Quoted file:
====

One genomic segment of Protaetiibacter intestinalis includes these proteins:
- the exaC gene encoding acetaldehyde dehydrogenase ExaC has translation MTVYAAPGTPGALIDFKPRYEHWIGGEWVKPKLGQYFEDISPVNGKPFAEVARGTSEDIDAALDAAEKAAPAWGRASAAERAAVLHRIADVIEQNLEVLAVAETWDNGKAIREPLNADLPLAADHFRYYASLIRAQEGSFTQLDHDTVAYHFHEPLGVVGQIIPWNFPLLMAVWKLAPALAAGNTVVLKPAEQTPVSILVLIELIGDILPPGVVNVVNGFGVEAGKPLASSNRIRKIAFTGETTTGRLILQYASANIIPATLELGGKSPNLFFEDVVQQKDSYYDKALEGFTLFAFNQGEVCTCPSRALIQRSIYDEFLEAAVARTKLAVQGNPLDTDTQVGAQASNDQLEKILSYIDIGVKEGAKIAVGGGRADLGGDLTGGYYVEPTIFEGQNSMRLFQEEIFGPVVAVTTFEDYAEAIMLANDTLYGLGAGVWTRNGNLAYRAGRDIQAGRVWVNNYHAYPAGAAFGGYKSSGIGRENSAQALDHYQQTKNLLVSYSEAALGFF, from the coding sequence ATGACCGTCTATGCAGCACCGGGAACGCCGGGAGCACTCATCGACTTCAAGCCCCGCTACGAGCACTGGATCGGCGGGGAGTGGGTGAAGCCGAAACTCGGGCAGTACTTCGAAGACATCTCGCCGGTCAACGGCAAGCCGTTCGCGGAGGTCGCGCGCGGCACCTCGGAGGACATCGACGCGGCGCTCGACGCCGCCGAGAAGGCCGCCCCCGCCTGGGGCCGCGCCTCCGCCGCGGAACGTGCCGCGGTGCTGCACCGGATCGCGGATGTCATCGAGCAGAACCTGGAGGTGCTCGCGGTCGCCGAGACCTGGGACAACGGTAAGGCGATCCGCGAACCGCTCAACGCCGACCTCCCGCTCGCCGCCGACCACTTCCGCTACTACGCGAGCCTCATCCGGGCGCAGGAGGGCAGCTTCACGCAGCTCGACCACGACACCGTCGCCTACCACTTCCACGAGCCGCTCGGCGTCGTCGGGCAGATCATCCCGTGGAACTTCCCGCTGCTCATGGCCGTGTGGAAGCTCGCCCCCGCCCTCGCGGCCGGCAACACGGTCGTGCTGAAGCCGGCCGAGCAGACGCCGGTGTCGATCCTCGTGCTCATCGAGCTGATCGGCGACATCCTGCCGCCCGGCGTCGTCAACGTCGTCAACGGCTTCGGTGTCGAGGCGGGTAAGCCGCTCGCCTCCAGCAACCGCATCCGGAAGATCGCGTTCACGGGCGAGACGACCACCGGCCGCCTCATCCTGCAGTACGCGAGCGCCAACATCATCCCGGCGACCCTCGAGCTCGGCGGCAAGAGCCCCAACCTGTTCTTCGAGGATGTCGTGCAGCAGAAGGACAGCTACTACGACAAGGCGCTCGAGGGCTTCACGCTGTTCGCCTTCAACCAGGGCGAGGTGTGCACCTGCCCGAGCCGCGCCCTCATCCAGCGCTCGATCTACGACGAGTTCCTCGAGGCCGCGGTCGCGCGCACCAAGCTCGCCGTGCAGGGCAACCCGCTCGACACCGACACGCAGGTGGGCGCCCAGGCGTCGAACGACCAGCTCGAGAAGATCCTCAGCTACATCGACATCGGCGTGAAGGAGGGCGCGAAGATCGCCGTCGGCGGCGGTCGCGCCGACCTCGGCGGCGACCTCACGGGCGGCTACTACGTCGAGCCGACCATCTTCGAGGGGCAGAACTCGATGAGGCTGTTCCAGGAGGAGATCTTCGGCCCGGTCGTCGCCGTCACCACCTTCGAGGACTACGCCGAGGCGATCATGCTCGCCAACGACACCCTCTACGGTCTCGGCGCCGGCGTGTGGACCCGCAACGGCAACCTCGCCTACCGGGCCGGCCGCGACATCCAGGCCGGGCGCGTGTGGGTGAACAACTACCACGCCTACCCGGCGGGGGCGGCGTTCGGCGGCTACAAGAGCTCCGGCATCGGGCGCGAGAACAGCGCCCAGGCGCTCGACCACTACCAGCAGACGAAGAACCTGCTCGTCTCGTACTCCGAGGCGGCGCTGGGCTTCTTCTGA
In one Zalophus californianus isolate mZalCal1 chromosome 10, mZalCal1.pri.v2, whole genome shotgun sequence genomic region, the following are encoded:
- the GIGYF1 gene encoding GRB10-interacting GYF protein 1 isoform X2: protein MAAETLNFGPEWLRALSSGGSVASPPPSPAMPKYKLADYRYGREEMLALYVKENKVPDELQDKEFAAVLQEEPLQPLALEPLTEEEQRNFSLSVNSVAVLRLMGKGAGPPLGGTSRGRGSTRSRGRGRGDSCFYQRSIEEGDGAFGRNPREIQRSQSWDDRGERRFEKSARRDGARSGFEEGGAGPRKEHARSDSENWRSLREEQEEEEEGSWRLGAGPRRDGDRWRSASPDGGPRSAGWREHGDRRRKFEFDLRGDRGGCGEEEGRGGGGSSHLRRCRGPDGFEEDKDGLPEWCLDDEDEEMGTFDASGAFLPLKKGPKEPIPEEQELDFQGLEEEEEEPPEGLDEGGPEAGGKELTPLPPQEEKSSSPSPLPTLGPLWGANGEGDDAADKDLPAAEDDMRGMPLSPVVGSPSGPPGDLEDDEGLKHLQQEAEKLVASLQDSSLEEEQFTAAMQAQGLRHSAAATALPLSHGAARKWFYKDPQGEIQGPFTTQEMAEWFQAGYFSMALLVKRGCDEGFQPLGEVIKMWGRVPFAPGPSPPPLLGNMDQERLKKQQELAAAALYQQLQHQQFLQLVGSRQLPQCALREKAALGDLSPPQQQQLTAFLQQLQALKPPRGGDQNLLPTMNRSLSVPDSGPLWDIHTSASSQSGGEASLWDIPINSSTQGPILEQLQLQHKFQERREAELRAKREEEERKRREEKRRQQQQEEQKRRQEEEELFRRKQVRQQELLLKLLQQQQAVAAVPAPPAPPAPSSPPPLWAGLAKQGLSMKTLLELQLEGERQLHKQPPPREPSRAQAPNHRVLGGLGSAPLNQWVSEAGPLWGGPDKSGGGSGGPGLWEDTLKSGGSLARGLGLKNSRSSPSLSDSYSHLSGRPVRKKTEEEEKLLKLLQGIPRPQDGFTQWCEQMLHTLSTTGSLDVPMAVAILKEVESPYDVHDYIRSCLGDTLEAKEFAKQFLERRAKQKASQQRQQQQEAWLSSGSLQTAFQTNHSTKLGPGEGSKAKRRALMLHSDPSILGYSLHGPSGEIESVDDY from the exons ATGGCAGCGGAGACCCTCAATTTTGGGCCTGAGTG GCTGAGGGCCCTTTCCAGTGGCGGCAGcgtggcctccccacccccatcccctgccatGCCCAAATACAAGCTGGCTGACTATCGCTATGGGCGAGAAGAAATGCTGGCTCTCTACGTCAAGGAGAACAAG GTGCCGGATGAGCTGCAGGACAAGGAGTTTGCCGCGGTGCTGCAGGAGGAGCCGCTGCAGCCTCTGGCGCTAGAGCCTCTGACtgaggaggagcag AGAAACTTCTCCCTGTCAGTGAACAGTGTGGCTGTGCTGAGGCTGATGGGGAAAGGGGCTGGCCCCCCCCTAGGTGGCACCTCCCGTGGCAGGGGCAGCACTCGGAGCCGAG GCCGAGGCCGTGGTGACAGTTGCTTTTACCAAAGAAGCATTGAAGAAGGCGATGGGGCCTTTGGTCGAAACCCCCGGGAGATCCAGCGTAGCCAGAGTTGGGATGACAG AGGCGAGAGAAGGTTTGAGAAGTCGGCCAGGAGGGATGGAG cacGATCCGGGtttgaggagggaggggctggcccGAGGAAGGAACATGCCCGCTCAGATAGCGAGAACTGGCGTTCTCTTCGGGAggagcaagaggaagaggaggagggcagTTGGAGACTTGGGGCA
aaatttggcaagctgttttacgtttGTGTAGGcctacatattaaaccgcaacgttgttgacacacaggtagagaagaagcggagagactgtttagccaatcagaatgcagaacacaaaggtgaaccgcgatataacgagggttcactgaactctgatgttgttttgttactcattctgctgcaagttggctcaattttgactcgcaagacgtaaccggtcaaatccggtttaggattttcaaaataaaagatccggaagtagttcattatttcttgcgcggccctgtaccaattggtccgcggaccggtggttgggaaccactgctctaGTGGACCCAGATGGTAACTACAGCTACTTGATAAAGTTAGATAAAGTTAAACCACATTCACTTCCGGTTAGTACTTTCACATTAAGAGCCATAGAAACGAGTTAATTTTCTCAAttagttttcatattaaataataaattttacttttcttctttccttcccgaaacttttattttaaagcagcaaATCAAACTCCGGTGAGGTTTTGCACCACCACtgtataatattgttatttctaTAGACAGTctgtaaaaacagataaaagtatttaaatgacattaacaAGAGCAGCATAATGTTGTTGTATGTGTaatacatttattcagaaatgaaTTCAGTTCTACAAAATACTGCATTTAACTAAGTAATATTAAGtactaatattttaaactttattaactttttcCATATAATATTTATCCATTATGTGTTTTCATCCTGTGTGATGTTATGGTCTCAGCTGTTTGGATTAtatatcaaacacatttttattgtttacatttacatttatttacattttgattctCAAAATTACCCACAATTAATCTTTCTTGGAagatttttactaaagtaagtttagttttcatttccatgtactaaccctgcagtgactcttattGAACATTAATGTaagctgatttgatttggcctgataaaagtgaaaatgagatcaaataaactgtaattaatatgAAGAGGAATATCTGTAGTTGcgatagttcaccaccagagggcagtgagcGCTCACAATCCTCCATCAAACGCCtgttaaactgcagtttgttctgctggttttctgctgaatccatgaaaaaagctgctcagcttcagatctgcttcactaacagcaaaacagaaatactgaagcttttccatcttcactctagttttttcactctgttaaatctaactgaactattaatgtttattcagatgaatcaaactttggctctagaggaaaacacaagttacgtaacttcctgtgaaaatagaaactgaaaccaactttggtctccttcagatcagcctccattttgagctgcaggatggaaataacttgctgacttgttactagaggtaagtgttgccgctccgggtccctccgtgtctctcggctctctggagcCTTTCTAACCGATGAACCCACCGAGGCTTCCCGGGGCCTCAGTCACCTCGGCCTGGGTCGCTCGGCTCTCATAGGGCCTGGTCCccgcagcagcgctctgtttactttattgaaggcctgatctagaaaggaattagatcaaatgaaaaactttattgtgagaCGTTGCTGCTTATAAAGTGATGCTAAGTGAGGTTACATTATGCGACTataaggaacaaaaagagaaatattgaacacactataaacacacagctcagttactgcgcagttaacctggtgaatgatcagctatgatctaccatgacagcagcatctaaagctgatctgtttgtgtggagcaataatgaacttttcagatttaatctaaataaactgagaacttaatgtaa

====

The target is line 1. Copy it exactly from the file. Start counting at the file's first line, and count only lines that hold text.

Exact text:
One genomic segment of Protaetiibacter intestinalis includes these proteins: